Approximately a hundred people were in there. The recovery effort began

Walter Garbutt, the principal of Independence High, says a lot of work
went into reinforcing the new roof so the building can remain as a
designated shelter. A lot of clean up has taken place and were it not
for the presence of some debris, you could not tell that a hurricane had
hit the village.

Charles Longsworth, Principal, Independence Primary School
"If some people come now, they might think nothing much happened. But I
can take you around and show you exactly where some houses where. There
were quite a number of houses that just disappeared."

The popular Michael Ashcroft Football Stadium remains damaged and until
the walls and infrastructure are repaired the venue will remain a
playing field for the village children. School principal, Charles
Longsworth says they are also working tirelessly to rebuild the houses
that simply collapsed after their posts gave way.

Charles Longsworth
"Things have changed a lot. It is not the way we want it to be, as you
know, the banana industry was damaged, but we are getting by. The shrimp
industry's doing fine and some people still got a little bit of
employment. So it's not very, very bad, but it's not what we wanted it
to be."

Similarly, the people of Seine Bight remain optimistic. The residents
who lost their homes are no longer in shelters and many have been moved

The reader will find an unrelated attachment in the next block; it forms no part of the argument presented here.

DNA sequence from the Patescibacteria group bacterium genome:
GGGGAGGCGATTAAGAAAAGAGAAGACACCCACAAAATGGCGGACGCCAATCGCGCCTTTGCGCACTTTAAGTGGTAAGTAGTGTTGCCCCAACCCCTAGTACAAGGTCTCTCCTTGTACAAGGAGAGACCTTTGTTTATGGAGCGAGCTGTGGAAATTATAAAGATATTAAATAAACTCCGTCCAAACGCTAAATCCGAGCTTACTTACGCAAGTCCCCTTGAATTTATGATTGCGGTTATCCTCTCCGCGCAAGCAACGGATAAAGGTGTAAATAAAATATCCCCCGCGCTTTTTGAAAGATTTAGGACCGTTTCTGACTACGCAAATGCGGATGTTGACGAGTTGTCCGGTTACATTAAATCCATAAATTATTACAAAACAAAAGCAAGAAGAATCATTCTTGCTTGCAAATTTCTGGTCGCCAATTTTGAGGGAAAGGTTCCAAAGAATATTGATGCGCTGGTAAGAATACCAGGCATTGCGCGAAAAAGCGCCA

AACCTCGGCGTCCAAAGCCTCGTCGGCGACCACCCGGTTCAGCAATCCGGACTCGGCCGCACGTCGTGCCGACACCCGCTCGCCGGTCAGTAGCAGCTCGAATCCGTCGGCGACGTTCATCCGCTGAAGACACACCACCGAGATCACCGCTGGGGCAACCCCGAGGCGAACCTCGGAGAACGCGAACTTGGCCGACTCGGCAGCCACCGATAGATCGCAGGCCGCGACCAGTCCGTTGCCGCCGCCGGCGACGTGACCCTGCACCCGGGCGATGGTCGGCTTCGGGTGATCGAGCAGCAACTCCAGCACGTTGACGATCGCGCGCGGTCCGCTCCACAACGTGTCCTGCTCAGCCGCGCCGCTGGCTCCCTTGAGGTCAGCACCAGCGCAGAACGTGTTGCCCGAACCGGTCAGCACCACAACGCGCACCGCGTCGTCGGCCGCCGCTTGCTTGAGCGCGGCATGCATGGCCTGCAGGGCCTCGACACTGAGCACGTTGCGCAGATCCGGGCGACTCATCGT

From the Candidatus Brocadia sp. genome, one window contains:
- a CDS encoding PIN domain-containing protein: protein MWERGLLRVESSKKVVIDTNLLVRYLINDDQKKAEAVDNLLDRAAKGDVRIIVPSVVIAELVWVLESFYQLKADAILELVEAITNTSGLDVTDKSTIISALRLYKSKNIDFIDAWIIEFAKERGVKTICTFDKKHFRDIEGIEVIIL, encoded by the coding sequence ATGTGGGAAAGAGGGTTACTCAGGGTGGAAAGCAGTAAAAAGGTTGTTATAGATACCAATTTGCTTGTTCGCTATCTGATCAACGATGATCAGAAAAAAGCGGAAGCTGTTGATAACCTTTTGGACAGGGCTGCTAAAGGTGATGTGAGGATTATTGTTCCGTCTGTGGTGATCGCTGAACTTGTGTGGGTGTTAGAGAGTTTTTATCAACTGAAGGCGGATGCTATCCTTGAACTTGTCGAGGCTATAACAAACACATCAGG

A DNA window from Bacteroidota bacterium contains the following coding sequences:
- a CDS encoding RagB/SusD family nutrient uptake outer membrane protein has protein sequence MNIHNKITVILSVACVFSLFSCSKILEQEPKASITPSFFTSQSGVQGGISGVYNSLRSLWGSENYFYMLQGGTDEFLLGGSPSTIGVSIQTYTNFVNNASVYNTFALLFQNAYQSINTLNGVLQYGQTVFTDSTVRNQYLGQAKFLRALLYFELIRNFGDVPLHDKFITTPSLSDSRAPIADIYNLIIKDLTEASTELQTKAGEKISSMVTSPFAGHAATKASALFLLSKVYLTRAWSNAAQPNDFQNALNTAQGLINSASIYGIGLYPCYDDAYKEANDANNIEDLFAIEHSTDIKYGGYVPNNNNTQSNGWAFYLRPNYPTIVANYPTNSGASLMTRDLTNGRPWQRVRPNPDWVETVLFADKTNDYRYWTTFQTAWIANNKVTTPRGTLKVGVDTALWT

into temporary structures or are staying with relatives. Leonard
Williams, the village chairman, believes that while the storm did its
damage, the event has brought some progress to the community.

Leonard Williams, Chairman, Seine Bight Village
"It took a while for building materials to arrive, however, it did come
and so far there are about nine or ten houses that have been rebuild
that was totally washed away. One of the things they're definitely
having in mind, is to build stronger homes to withstand at least a
category four or category three hurricane. So they are encouraged,
although they are having temporary homes now, to look forward to build
stronger homes."

The storm also crippled the peninsula's tourism. In Placencia, although
almost every building received some damage, the community is beginning
to emerge from its nightmare.

Glen Eiley, Chairman, Placencia Village
"Mostly a lot of the pier and the houses and a lot of the loans have
come through for people. Small loans to help them get the roof back on,
the ceiling in and the paint job and it's quite a bit of work that has
gone on. We have a long ways to go and I would hate to see a lot of
shanty little house building because people need to get into

While some resorts have been able to reopen, the small hotels in the
village remain closed further aggravating the economic situation.

Glen Eiley
"I think one of the major things though, is to get the small hotels,
because the restaurants are fine if they're opened and all this and we
have a few of them up and running. But we will see a drastic reduction
in the amount of visitors that come in because of no place to stay."

Glen Eiley, chairman of the village says they are also concerned about
the lack of adequate phone service in the area. According to Eiley,
B.T.L. has told them that the company is assessing their operation to
see what changes can be made to improve the service. While businesses
have been reconnected, villagers have been told that it won't be until
April when they will be able to use their phones.

Jacqueline Woods
"Hurricane Iris affected thirty-six villages. Rebuilding those
communities has been a challenge. It will be some time before things are
fully restored in southern Belize, but the people whose lives have been
affected by the disaster remain steadfast and ready to face whatever new
challenges the new year might bring. Reporting for News 5, I'm
Jacqueline Woods."